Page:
Rose is caught between two men, Marshal Tom Jackson (George Montgomery) and outlaw Bob "Bitter Creek" Yauntis (Rod Cameron).
Having been raised by her outlaw mother (Isabel Jewell, who also played Belle in BADMAN'S TERRITORY), Rose is skeptical of the Marshal's attention to her...though she might be attracted to him.
Rose also spurns Bob's aggressive moves, but might be weakening about marrying him...though her realization that Tom has been carrying her hair ribbon in his saddlebag could change her mind.
BELLE STARR'S DAUGHTER is an entertaining 86 minutes which is at its best during scenes filmed in the great outdoors. According to IMDb, exteriors were filmed in the High Sierras around Bridgeport, California, and the final chase scenes do look like that area. The black and white filming was by William Sickner.
That said, the film's biggest problem is its bombastic musical score by Dr. Edward Kilenyi. As Montgomery chased Cameron on horseback while the music blared, pistols blazing, I half expected the Lone Ranger to ride into the picture. The music gives the film a sort of cheesy feel, something more appropriate for the small fry than an adult Western. I couldn't help thinking that the movie would play very differently with another score; no music at all might have been better! It's fairly rare when a background score hits me negatively like this. The last Western score I can think of I really didn't like was Elmer Bernstein's music for THE TIN STAR (1957).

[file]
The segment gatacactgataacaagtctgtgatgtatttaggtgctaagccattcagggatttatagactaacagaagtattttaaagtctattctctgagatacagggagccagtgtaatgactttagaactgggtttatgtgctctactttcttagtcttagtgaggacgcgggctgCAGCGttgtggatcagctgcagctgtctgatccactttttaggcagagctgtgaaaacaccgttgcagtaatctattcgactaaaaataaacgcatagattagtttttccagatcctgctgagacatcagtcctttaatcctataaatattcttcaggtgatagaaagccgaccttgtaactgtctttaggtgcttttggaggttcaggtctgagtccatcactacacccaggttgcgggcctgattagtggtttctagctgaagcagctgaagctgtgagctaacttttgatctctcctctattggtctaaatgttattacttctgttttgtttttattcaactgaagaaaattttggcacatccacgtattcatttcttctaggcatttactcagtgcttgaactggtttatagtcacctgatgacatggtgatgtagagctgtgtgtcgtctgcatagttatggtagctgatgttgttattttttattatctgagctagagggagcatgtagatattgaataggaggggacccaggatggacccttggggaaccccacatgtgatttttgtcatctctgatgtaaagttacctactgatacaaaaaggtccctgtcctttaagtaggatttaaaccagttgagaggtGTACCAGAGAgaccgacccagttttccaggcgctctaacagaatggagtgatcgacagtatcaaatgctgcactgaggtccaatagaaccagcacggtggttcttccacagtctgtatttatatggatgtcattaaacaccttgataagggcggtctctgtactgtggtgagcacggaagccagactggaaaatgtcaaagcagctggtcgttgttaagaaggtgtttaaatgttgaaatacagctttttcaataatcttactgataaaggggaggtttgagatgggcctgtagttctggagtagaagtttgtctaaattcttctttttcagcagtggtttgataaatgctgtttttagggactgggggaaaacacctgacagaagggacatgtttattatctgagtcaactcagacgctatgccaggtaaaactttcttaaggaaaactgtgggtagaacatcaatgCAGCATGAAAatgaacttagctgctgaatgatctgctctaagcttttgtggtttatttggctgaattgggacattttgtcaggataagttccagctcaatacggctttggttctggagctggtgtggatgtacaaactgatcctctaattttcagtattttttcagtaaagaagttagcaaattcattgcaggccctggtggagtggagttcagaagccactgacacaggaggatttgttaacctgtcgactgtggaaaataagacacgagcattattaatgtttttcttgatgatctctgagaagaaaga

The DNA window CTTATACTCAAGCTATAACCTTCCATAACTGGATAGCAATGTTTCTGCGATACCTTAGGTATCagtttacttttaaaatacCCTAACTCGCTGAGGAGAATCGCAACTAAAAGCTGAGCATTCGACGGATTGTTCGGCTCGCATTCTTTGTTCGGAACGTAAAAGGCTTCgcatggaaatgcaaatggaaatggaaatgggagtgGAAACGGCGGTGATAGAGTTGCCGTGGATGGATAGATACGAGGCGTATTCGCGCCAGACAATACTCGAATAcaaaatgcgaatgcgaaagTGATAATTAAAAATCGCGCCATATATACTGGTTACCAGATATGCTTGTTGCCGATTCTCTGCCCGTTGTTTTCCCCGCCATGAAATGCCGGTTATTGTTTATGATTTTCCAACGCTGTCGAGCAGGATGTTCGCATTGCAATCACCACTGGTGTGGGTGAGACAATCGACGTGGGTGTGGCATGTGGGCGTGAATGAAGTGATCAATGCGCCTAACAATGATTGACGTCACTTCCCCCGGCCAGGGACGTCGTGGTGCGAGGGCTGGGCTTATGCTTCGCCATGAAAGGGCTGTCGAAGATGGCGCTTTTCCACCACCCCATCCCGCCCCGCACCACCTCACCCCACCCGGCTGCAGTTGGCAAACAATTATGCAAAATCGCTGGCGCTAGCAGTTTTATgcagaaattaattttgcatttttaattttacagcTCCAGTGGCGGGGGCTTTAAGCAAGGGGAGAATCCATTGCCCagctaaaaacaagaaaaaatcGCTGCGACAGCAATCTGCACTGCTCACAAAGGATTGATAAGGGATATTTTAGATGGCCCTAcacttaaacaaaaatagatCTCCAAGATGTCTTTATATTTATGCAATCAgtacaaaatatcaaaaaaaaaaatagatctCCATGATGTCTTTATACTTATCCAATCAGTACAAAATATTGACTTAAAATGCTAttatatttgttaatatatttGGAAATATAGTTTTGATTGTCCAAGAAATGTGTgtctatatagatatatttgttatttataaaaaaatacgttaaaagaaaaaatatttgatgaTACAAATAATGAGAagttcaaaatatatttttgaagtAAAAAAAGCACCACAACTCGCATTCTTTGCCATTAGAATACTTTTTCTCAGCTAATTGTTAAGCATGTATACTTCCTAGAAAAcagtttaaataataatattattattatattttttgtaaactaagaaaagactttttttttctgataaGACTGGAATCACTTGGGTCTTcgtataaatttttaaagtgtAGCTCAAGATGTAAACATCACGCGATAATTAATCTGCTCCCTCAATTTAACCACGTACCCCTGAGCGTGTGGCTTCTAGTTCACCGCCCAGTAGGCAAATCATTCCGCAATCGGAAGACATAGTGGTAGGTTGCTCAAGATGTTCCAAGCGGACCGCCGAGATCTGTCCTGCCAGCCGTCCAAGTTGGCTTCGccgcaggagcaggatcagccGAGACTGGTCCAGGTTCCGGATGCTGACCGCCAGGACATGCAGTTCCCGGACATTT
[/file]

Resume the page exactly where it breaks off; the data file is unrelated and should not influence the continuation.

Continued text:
Roman does well as the feisty Rose; I especially enjoyed the scene when Cameron was putting the amorous moves on her one night and pulled back her blanket to discover she had a gun pointed straight at him! From this film Roman's career took off, with a terrific portrayal of a very scary woman in the following year's THE WINDOW (1949) further pushing her up through the ranks of stars.
BELLE STARR'S DAUGHTER was directed by Western specialist Lesley Selander, from a script by W.R. Burnett.
Many thanks to Jerry Entract for helping me to see this one at last!